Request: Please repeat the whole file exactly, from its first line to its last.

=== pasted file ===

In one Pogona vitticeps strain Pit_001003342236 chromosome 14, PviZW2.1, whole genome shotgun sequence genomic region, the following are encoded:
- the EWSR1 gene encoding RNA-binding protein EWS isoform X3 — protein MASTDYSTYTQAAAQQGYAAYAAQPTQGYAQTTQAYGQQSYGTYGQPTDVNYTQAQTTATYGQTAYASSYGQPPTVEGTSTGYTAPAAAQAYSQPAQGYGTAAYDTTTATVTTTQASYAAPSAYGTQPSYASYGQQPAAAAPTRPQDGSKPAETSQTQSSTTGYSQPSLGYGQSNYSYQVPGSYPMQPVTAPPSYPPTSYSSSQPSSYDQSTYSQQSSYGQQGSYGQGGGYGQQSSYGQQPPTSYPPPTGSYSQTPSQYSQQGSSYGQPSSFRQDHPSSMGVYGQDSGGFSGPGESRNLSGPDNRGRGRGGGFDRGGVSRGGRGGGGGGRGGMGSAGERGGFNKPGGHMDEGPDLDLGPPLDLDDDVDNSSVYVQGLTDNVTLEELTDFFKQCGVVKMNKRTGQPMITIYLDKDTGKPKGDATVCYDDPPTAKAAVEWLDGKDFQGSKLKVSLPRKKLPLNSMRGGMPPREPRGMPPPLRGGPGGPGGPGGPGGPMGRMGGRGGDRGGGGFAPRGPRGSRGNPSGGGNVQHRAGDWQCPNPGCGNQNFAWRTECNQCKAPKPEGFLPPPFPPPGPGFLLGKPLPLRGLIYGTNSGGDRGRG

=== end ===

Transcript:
In one Pogona vitticeps strain Pit_001003342236 chromosome 14, PviZW2.1, whole genome shotgun sequence genomic region, the following are encoded:
- the EWSR1 gene encoding RNA-binding protein EWS isoform X3 — protein MASTDYSTYTQAAAQQGYAAYAAQPTQGYAQTTQAYGQQSYGTYGQPTDVNYTQAQTTATYGQTAYASSYGQPPTVEGTSTGYTAPAAAQAYSQPAQGYGTAAYDTTTATVTTTQASYAAPSAYGTQPSYASYGQQPAAAAPTRPQDGSKPAETSQTQSSTTGYSQPSLGYGQSNYSYQVPGSYPMQPVTAPPSYPPTSYSSSQPSSYDQSTYSQQSSYGQQGSYGQGGGYGQQSSYGQQPPTSYPPPTGSYSQTPSQYSQQGSSYGQPSSFRQDHPSSMGVYGQDSGGFSGPGESRNLSGPDNRGRGRGGGFDRGGVSRGGRGGGGGGRGGMGSAGERGGFNKPGGHMDEGPDLDLGPPLDLDDDVDNSSVYVQGLTDNVTLEELTDFFKQCGVVKMNKRTGQPMITIYLDKDTGKPKGDATVCYDDPPTAKAAVEWLDGKDFQGSKLKVSLPRKKLPLNSMRGGMPPREPRGMPPPLRGGPGGPGGPGGPGGPMGRMGGRGGDRGGGGFAPRGPRGSRGNPSGGGNVQHRAGDWQCPNPGCGNQNFAWRTECNQCKAPKPEGFLPPPFPPPGPGFLLGKPLPLRGLIYGTNSGGDRGRG